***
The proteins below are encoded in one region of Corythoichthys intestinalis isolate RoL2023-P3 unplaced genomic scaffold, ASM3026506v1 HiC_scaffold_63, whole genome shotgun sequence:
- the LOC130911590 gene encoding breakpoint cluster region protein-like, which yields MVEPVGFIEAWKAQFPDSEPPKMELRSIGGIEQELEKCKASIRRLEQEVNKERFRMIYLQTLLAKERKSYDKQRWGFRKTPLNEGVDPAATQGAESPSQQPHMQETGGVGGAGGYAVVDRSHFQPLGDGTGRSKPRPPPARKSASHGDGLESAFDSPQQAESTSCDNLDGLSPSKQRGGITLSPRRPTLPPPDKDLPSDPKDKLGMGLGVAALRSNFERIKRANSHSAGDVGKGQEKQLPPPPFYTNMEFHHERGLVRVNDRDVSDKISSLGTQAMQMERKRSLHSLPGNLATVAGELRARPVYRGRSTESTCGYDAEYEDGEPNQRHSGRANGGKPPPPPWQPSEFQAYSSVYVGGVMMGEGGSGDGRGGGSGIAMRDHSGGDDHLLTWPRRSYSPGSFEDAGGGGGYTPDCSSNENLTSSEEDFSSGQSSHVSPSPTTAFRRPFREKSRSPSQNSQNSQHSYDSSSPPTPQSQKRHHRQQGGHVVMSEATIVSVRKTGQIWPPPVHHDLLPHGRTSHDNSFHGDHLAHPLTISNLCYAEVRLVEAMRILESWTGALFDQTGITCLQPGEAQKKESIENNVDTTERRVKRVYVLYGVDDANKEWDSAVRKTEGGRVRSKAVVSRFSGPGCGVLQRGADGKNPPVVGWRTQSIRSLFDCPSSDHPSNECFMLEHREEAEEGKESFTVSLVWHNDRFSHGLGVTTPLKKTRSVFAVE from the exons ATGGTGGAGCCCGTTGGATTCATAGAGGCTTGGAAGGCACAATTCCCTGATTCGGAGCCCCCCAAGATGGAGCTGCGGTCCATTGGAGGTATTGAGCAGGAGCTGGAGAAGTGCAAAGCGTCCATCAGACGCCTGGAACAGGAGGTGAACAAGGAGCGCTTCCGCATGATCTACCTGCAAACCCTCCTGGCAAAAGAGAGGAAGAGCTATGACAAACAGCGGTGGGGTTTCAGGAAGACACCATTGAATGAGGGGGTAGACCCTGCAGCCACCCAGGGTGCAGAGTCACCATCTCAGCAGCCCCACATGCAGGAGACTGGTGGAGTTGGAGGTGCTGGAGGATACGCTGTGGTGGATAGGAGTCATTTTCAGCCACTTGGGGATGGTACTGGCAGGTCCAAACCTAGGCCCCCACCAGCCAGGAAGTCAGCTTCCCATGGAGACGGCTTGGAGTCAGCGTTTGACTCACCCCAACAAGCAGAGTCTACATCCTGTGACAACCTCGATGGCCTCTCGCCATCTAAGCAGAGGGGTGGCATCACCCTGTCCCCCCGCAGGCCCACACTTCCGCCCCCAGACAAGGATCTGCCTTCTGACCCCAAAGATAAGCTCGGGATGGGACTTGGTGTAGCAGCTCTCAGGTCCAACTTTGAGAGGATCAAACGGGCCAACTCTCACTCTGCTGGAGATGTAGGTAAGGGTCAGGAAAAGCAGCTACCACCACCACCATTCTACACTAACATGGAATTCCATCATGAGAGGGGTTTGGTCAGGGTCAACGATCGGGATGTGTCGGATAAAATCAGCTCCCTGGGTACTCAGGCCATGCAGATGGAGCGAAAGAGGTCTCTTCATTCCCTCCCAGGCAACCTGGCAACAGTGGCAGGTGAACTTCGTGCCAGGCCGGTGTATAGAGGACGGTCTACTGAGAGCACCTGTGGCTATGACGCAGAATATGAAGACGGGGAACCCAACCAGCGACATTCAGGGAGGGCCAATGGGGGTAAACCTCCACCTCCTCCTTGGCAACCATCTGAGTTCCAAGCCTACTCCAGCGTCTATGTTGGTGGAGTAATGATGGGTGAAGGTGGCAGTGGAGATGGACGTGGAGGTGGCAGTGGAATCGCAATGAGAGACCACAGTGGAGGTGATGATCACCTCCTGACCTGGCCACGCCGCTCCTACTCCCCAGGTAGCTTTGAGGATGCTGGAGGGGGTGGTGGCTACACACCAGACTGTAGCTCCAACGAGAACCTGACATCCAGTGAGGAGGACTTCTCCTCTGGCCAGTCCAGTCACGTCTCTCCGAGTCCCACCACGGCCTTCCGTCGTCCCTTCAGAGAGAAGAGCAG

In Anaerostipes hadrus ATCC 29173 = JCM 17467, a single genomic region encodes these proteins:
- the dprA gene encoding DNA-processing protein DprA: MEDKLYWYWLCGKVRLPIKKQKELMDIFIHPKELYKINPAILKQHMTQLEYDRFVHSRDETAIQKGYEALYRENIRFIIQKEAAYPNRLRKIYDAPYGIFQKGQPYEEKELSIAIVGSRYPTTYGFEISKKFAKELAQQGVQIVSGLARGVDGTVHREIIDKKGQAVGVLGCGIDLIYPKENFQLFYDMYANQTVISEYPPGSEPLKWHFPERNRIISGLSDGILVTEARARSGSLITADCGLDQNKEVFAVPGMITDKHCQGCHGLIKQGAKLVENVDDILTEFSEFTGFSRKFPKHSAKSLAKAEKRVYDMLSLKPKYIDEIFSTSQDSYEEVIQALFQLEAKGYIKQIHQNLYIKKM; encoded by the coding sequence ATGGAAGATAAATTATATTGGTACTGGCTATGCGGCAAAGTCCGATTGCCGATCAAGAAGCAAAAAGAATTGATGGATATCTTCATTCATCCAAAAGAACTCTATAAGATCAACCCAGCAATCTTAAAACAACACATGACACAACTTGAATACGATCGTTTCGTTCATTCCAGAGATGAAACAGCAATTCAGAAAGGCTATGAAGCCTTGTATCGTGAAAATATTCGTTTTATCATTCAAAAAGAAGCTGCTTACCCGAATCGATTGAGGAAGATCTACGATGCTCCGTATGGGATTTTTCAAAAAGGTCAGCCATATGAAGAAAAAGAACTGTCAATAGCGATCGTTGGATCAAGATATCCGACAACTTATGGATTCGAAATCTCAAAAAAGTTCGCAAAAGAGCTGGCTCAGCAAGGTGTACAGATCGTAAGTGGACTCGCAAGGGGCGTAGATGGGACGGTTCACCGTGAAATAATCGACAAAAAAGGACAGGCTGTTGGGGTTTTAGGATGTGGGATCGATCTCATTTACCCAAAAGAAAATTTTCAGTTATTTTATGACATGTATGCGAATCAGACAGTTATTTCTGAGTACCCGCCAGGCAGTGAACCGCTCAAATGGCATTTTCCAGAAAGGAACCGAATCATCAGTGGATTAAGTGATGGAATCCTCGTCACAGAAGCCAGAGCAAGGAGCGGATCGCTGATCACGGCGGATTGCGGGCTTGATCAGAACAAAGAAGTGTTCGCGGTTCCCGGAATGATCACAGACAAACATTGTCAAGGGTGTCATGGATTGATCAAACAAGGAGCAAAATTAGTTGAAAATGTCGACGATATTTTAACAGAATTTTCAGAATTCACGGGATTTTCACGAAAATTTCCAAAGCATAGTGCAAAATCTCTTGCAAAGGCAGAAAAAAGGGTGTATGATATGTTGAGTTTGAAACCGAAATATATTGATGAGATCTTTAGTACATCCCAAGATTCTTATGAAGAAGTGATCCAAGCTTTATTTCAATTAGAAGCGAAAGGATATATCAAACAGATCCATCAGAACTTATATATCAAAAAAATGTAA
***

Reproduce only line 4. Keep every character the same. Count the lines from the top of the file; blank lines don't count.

- the dprA gene encoding DNA-processing protein DprA: MEDKLYWYWLCGKVRLPIKKQKELMDIFIHPKELYKINPAILKQHMTQLEYDRFVHSRDETAIQKGYEALYRENIRFIIQKEAAYPNRLRKIYDAPYGIFQKGQPYEEKELSIAIVGSRYPTTYGFEISKKFAKELAQQGVQIVSGLARGVDGTVHREIIDKKGQAVGVLGCGIDLIYPKENFQLFYDMYANQTVISEYPPGSEPLKWHFPERNRIISGLSDGILVTEARARSGSLITADCGLDQNKEVFAVPGMITDKHCQGCHGLIKQGAKLVENVDDILTEFSEFTGFSRKFPKHSAKSLAKAEKRVYDMLSLKPKYIDEIFSTSQDSYEEVIQALFQLEAKGYIKQIHQNLYIKKM; encoded by the coding sequence ATGGAAGATAAATTATATTGGTACTGGCTATGCGGCAAAGTCCGATTGCCGATCAAGAAGCAAAAAGAATTGATGGATATCTTCATTCATCCAAAAGAACTCTATAAGATCAACCCAGCAATCTTAAAACAACACATGACACAACTTGAATACGATCGTTTCGTTCATTCCAGAGATGAAACAGCAATTCAGAAAGGCTATGAAGCCTTGTATCGTGAAAATATTCGTTTTATCATTCAAAAAGAAGCTGCTTACCCGAATCGATTGAGGAAGATCTACGATGCTCCGTATGGGATTTTTCAAAAAGGTCAGCCATATGAAGAAAAAGAACTGTCAATAGCGATCGTTGGATCAAGATATCCGACAACTTATGGATTCGAAATCTCAAAAAAGTTCGCAAAAGAGCTGGCTCAGCAAGGTGTACAGATCGTAAGTGGACTCGCAAGGGGCGTAGATGGGACGGTTCACCGTGAAATAATCGACAAAAAAGGACAGGCTGTTGGGGTTTTAGGATGTGGGATCGATCTCATTTACCCAAAAGAAAATTTTCAGTTATTTTATGACATGTATGCGAATCAGACAGTTATTTCTGAGTACCCGCCAGGCAGTGAACCGCTCAAATGGCATTTTCCAGAAAGGAACCGAATCATCAGTGGATTAAGTGATGGAATCCTCGTCACAGAAGCCAGAGCAAGGAGCGGATCGCTGATCACGGCGGATTGCGGGCTTGATCAGAACAAAGAAGTGTTCGCGGTTCCCGGAATGATCACAGACAAACATTGTCAAGGGTGTCATGGATTGATCAAACAAGGAGCAAAATTAGTTGAAAATGTCGACGATATTTTAACAGAATTTTCAGAATTCACGGGATTTTCACGAAAATTTCCAAAGCATAGTGCAAAATCTCTTGCAAAGGCAGAAAAAAGGGTGTATGATATGTTGAGTTTGAAACCGAAATATATTGATGAGATCTTTAGTACATCCCAAGATTCTTATGAAGAAGTGATCCAAGCTTTATTTCAATTAGAAGCGAAAGGATATATCAAACAGATCCATCAGAACTTATATATCAAAAAAATGTAA